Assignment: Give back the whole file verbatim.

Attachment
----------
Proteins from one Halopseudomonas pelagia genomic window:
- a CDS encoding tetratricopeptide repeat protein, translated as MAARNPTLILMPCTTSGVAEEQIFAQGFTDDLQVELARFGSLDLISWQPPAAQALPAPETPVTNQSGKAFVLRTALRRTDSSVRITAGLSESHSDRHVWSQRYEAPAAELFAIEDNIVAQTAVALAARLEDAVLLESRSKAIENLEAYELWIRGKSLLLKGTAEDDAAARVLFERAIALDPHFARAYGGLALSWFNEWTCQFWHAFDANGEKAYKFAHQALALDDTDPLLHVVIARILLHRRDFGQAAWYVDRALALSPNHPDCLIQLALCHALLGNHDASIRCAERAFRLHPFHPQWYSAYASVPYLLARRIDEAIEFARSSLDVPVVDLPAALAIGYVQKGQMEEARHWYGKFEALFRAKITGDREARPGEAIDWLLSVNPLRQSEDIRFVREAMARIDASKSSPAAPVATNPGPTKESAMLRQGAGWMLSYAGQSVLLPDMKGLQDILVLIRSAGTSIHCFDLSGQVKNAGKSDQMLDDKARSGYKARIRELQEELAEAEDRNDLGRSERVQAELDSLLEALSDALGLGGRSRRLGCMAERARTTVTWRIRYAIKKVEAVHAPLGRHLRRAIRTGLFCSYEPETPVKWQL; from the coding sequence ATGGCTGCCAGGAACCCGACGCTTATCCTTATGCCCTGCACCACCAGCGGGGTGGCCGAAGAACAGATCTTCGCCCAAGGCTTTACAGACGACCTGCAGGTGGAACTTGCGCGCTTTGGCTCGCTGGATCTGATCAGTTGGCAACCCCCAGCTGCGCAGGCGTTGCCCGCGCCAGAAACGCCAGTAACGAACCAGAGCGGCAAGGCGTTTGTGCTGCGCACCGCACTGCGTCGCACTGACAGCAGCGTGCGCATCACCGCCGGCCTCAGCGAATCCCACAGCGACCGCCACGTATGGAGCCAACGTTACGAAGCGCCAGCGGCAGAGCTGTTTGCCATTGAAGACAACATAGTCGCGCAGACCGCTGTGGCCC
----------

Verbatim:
Proteins from one Halopseudomonas pelagia genomic window:
- a CDS encoding tetratricopeptide repeat protein, translated as MAARNPTLILMPCTTSGVAEEQIFAQGFTDDLQVELARFGSLDLISWQPPAAQALPAPETPVTNQSGKAFVLRTALRRTDSSVRITAGLSESHSDRHVWSQRYEAPAAELFAIEDNIVAQTAVALAARLEDAVLLESRSKAIENLEAYELWIRGKSLLLKGTAEDDAAARVLFERAIALDPHFARAYGGLALSWFNEWTCQFWHAFDANGEKAYKFAHQALALDDTDPLLHVVIARILLHRRDFGQAAWYVDRALALSPNHPDCLIQLALCHALLGNHDASIRCAERAFRLHPFHPQWYSAYASVPYLLARRIDEAIEFARSSLDVPVVDLPAALAIGYVQKGQMEEARHWYGKFEALFRAKITGDREARPGEAIDWLLSVNPLRQSEDIRFVREAMARIDASKSSPAAPVATNPGPTKESAMLRQGAGWMLSYAGQSVLLPDMKGLQDILVLIRSAGTSIHCFDLSGQVKNAGKSDQMLDDKARSGYKARIRELQEELAEAEDRNDLGRSERVQAELDSLLEALSDALGLGGRSRRLGCMAERARTTVTWRIRYAIKKVEAVHAPLGRHLRRAIRTGLFCSYEPETPVKWQL; from the coding sequence ATGGCTGCCAGGAACCCGACGCTTATCCTTATGCCCTGCACCACCAGCGGGGTGGCCGAAGAACAGATCTTCGCCCAAGGCTTTACAGACGACCTGCAGGTGGAACTTGCGCGCTTTGGCTCGCTGGATCTGATCAGTTGGCAACCCCCAGCTGCGCAGGCGTTGCCCGCGCCAGAAACGCCAGTAACGAACCAGAGCGGCAAGGCGTTTGTGCTGCGCACCGCACTGCGTCGCACTGACAGCAGCGTGCGCATCACCGCCGGCCTCAGCGAATCCCACAGCGACCGCCACGTATGGAGCCAACGTTACGAAGCGCCAGCGGCAGAGCTGTTTGCCATTGAAGACAACATAGTCGCGCAGACCGCTGTGGCCC